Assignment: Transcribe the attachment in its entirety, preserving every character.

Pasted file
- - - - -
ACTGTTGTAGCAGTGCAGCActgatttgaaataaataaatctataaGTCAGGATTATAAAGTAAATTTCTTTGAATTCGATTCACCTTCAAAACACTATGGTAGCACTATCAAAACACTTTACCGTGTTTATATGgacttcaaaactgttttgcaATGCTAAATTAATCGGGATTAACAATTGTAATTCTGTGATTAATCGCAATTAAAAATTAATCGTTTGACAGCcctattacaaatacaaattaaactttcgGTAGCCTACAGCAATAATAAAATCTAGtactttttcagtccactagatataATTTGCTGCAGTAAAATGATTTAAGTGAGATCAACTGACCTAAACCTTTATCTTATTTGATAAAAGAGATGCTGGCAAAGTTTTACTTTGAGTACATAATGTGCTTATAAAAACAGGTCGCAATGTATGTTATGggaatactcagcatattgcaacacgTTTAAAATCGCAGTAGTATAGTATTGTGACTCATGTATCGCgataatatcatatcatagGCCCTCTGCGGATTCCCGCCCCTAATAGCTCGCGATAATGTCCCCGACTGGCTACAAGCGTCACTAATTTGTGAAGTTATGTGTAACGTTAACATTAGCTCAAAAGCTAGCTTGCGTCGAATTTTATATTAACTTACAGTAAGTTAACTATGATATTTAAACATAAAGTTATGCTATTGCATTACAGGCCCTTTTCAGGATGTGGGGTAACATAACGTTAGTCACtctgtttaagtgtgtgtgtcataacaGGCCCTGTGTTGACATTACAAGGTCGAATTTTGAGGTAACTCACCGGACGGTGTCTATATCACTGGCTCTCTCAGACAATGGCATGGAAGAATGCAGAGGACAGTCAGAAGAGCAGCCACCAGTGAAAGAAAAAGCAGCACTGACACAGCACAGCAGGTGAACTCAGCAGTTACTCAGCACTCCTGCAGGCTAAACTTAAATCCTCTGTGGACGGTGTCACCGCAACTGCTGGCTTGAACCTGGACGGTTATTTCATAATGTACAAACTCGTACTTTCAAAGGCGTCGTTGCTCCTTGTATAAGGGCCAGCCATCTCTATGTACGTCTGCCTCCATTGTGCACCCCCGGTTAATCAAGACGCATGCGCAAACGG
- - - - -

ACTGTTGTAGCAGTGCAGCActgatttgaaataaataaatctataaGTCAGGATTATAAAGTAAATTTCTTTGAATTCGATTCACCTTCAAAACACTATGGTAGCACTATCAAAACACTTTACCGTGTTTATATGgacttcaaaactgttttgcaATGCTAAATTAATCGGGATTAACAATTGTAATTCTGTGATTAATCGCAATTAAAAATTAATCGTTTGACAGCcctattacaaatacaaattaaactttcgGTAGCCTACAGCAATAATAAAATCTAGtactttttcagtccactagatataATTTGCTGCAGTAAAATGATTTAAGTGAGATCAACTGACCTAAACCTTTATCTTATTTGATAAAAGAGATGCTGGCAAAGTTTTACTTTGAGTACATAATGTGCTTATAAAAACAGGTCGCAATGTATGTTATGggaatactcagcatattgcaacacgTTTAAAATCGCAGTAGTATAGTATTGTGACTCATGTATCGCgataatatcatatcatagGCCCTCTGCGGATTCCCGCCCCTAATAGCTCGCGATAATGTCCCCGACTGGCTACAAGCGTCACTAATTTGTGAAGTTATGTGTAACGTTAACATTAGCTCAAAAGCTAGCTTGCGTCGAATTTTATATTAACTTACAGTAAGTTAACTATGATATTTAAACATAAAGTTATGCTATTGCATTACAGGCCCTTTTCAGGATGTGGGGTAACATAACGTTAGTCACtctgtttaagtgtgtgtgtcataacaGGCCCTGTGTTGACATTACAAGGTCGAATTTTGAGGTAACTCACCGGACGGTGTCTATATCACTGGCTCTCTCAGACAATGGCATGGAAGAATGCAGAGGACAGTCAGAAGAGCAGCCACCAGTGAAAGAAAAAGCAGCACTGACACAGCACAGCAGGTGAACTCAGCAGTTACTCAGCACTCCTGCAGGCTAAACTTAAATCCTCTGTGGACGGTGTCACCGCAACTGCTGGCTTGAACCTGGACGGTTATTTCATAATGTACAAACTCGTACTTTCAAAGGCGTCGTTGCTCCTTGTATAAGGGCCAGCCATCTCTATGTACGTCTGCCTCCATTGTGCACCCCCGGTTAATCAAGACGCATGCGCAAACGG